Soumaya Keynes and Chad Bown sit down with Nobel Prize-winning economist Paul Krugman (CUNY and New York Times) in a wide-ranging interview about international trade. They discuss NAFTA, labor standards, and the USMCA (2:25); the current toxicity of trade politics (8:00); the wonky economics of comparative advantage versus increasing returns to scale trade (16:55); when and why the trade world changed (21:30); trade’s impact on US wage inequality (25:10); more wonky economics of strategic...
Soumaya Keynes and Chad Bown explain the recent 90-day agreement between Presidents Trump and Xi that puts on hold further tariff escalation between the United States and China. They speak with Mark Wu (Harvard Law) and former Obama administration official Caroline Atkinson about the complexities of negotiating with China over intellectual property enforcement, cyber theft, and the forced transfer of technology arising through joint ventures.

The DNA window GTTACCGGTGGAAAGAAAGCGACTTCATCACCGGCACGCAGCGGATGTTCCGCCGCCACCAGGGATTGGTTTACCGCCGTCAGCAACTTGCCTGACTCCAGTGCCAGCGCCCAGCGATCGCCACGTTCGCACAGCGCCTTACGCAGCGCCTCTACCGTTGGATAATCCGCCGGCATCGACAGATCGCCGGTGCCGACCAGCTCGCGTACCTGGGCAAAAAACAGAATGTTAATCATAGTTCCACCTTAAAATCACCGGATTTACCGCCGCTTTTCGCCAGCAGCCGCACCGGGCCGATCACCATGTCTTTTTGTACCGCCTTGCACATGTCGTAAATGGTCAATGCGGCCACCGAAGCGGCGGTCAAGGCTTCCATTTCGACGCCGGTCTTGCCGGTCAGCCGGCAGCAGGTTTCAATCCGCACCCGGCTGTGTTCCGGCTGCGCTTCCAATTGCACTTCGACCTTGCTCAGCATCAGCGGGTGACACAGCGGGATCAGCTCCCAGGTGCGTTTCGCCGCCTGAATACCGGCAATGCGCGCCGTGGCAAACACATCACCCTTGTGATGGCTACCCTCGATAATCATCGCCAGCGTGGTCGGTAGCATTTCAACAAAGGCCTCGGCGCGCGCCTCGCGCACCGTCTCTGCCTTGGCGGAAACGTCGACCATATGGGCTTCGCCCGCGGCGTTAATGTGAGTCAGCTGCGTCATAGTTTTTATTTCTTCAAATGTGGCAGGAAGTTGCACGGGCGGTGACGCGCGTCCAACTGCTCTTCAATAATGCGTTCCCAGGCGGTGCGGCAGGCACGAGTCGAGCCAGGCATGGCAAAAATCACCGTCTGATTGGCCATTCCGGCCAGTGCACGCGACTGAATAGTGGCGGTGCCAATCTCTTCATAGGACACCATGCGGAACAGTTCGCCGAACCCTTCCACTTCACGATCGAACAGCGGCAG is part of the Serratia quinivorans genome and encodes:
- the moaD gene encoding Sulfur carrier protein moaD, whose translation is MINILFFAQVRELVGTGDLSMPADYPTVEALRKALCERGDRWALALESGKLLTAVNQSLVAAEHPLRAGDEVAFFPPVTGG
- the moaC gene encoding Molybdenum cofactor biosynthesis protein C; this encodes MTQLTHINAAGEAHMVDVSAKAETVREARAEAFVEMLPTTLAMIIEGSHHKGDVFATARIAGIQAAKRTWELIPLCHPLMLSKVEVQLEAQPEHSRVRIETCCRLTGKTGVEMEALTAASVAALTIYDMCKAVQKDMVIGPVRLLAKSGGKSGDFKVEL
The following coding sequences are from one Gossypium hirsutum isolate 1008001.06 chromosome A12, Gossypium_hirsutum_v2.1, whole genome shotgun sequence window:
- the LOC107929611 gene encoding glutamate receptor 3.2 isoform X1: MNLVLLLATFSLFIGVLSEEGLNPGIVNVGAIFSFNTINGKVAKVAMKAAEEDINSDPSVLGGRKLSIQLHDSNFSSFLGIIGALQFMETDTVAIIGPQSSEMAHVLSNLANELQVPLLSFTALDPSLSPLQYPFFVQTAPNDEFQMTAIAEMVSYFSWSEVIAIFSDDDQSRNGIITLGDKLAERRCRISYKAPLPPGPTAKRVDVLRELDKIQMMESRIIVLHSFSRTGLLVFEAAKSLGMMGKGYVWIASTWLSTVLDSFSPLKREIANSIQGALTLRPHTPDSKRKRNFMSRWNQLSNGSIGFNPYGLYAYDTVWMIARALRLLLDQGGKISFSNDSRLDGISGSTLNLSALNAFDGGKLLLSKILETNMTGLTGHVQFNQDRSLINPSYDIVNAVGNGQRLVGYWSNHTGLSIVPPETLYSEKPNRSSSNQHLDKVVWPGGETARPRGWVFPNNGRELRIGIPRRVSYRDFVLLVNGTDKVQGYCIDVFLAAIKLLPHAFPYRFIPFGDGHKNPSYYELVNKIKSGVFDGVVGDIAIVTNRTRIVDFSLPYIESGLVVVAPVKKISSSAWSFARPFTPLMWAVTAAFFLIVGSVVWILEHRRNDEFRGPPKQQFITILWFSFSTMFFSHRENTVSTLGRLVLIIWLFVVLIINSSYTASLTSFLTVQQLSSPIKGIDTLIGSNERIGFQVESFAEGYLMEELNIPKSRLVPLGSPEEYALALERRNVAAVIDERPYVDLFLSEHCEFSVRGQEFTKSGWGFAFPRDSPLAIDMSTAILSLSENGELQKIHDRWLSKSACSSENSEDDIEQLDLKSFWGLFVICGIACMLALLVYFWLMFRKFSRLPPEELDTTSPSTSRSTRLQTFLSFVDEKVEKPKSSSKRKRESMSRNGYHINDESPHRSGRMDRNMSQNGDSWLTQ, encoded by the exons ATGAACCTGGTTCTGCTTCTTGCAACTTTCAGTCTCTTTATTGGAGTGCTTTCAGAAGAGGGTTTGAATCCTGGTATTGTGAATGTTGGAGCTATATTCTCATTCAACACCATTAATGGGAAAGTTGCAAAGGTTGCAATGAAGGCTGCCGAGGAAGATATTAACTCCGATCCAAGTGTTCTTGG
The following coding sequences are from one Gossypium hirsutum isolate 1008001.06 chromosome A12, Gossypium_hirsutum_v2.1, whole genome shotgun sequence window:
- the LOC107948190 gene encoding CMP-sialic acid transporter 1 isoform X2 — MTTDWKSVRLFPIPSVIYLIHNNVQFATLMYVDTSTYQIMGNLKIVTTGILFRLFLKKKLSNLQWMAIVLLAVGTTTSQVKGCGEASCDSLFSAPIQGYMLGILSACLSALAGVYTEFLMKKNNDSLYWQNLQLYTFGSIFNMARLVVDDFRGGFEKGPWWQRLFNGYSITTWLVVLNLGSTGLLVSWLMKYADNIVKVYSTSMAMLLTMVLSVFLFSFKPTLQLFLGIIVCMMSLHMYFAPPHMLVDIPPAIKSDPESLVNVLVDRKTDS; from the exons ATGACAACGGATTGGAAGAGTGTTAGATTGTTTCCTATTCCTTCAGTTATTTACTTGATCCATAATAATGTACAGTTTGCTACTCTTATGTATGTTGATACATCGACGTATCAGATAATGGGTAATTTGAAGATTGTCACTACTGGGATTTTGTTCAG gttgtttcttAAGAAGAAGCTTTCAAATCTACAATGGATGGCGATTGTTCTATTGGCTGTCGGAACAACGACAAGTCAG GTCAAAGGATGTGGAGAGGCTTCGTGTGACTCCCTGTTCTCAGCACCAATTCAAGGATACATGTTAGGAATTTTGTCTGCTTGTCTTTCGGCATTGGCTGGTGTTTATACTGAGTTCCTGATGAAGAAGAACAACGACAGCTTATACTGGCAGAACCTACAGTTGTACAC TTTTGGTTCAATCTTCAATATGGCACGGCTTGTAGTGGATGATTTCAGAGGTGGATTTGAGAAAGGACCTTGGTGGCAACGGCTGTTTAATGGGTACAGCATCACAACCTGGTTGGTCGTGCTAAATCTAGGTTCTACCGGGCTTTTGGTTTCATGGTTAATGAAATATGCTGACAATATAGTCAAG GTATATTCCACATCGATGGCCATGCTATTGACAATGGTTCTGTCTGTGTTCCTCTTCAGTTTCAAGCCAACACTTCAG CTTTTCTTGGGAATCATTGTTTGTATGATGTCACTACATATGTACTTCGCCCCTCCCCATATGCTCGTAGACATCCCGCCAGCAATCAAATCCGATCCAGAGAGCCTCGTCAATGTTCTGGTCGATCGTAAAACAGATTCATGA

Soumaya Keynes and Chad Bown speak with veteran trade journalist Alan Beattie (Financial Times) about the complexities of negotiating with the European Union on trade. They discuss the European Union’s dealings with the United Kingdom over Brexit and the Irish border, as well as how it has negotiated with other countries over regulatory differences, mutual recognition agreements, digital trade, and more.
Keynes and Bown discuss the prospect of negotiations between the United States and the European Union on a trade deal that would meet President Trump’s objectives of zero tariffs, zero nontariff barriers, and zero subsidies. They speak with Arancha Gonzalez (International Trade Centre) about the two partners’ long history of trade frictions, previous negotiating starts-and-stops, and prospects for a bilateral deal this time around.
Keynes and Bown speak with Amit Khandelwal (Columbia Business School) about the impact that exporting has on firm productivity. They discuss his evidence from a randomized control trial that new foreign market access improved how Egyptian firms make and sell rugs and generated learning by exporting.